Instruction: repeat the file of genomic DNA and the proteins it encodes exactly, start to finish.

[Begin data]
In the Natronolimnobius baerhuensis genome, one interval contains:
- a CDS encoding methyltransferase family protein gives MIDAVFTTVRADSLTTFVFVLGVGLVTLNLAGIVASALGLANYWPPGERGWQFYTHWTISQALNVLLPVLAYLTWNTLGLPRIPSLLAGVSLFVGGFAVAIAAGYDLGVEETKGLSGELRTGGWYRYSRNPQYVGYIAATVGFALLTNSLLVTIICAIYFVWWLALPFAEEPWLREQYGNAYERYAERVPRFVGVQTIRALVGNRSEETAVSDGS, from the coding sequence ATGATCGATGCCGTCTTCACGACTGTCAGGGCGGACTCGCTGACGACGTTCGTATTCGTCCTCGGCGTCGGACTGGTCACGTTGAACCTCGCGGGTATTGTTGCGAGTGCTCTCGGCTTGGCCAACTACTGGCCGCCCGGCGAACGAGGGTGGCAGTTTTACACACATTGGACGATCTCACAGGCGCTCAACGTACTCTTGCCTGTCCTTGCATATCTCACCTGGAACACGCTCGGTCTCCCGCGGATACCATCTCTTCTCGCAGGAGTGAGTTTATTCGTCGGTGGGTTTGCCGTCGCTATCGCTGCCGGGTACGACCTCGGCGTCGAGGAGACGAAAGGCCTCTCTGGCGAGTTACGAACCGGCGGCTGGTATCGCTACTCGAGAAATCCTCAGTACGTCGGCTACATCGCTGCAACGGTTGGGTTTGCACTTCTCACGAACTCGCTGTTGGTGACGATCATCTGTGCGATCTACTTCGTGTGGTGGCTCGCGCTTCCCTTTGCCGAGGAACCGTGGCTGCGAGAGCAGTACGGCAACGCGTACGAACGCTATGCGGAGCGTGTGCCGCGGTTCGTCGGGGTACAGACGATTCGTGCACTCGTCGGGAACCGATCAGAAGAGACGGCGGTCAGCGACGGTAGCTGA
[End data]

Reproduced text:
In the Natronolimnobius baerhuensis genome, one interval contains:
- a CDS encoding methyltransferase family protein gives MIDAVFTTVRADSLTTFVFVLGVGLVTLNLAGIVASALGLANYWPPGERGWQFYTHWTISQALNVLLPVLAYLTWNTLGLPRIPSLLAGVSLFVGGFAVAIAAGYDLGVEETKGLSGELRTGGWYRYSRNPQYVGYIAATVGFALLTNSLLVTIICAIYFVWWLALPFAEEPWLREQYGNAYERYAERVPRFVGVQTIRALVGNRSEETAVSDGS, from the coding sequence ATGATCGATGCCGTCTTCACGACTGTCAGGGCGGACTCGCTGACGACGTTCGTATTCGTCCTCGGCGTCGGACTGGTCACGTTGAACCTCGCGGGTATTGTTGCGAGTGCTCTCGGCTTGGCCAACTACTGGCCGCCCGGCGAACGAGGGTGGCAGTTTTACACACATTGGACGATCTCACAGGCGCTCAACGTACTCTTGCCTGTCCTTGCATATCTCACCTGGAACACGCTCGGTCTCCCGCGGATACCATCTCTTCTCGCAGGAGTGAGTTTATTCGTCGGTGGGTTTGCCGTCGCTATCGCTGCCGGGTACGACCTCGGCGTCGAGGAGACGAAAGGCCTCTCTGGCGAGTTACGAACCGGCGGCTGGTATCGCTACTCGAGAAATCCTCAGTACGTCGGCTACATCGCTGCAACGGTTGGGTTTGCACTTCTCACGAACTCGCTGTTGGTGACGATCATCTGTGCGATCTACTTCGTGTGGTGGCTCGCGCTTCCCTTTGCCGAGGAACCGTGGCTGCGAGAGCAGTACGGCAACGCGTACGAACGCTATGCGGAGCGTGTGCCGCGGTTCGTCGGGGTACAGACGATTCGTGCACTCGTCGGGAACCGATCAGAAGAGACGGCGGTCAGCGACGGTAGCTGA